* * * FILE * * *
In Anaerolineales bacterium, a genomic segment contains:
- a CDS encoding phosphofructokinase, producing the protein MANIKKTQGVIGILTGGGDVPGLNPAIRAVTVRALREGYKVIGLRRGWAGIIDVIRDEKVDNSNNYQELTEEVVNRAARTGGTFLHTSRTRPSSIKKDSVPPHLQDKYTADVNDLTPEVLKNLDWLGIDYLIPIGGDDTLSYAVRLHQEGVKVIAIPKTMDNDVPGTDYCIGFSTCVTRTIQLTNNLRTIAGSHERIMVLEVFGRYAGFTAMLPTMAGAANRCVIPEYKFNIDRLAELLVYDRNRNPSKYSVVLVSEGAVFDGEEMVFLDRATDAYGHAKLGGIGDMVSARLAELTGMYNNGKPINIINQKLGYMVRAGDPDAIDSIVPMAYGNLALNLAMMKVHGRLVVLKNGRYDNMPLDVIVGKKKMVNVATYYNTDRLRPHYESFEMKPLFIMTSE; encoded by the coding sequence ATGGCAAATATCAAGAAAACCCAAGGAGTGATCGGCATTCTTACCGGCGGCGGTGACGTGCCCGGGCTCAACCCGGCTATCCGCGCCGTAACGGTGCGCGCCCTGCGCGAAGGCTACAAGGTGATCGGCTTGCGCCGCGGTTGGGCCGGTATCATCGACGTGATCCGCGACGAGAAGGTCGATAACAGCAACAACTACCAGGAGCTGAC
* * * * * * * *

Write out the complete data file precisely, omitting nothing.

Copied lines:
In Anaerolineales bacterium, a genomic segment contains:
- a CDS encoding phosphofructokinase, producing the protein MANIKKTQGVIGILTGGGDVPGLNPAIRAVTVRALREGYKVIGLRRGWAGIIDVIRDEKVDNSNNYQELTEEVVNRAARTGGTFLHTSRTRPSSIKKDSVPPHLQDKYTADVNDLTPEVLKNLDWLGIDYLIPIGGDDTLSYAVRLHQEGVKVIAIPKTMDNDVPGTDYCIGFSTCVTRTIQLTNNLRTIAGSHERIMVLEVFGRYAGFTAMLPTMAGAANRCVIPEYKFNIDRLAELLVYDRNRNPSKYSVVLVSEGAVFDGEEMVFLDRATDAYGHAKLGGIGDMVSARLAELTGMYNNGKPINIINQKLGYMVRAGDPDAIDSIVPMAYGNLALNLAMMKVHGRLVVLKNGRYDNMPLDVIVGKKKMVNVATYYNTDRLRPHYESFEMKPLFIMTSE; encoded by the coding sequence ATGGCAAATATCAAGAAAACCCAAGGAGTGATCGGCATTCTTACCGGCGGCGGTGACGTGCCCGGGCTCAACCCGGCTATCCGCGCCGTAACGGTGCGCGCCCTGCGCGAAGGCTACAAGGTGATCGGCTTGCGCCGCGGTTGGGCCGGTATCATCGACGTGATCCGCGACGAGAAGGTCGATAACAGCAACAACTACCAGGAGCTGAC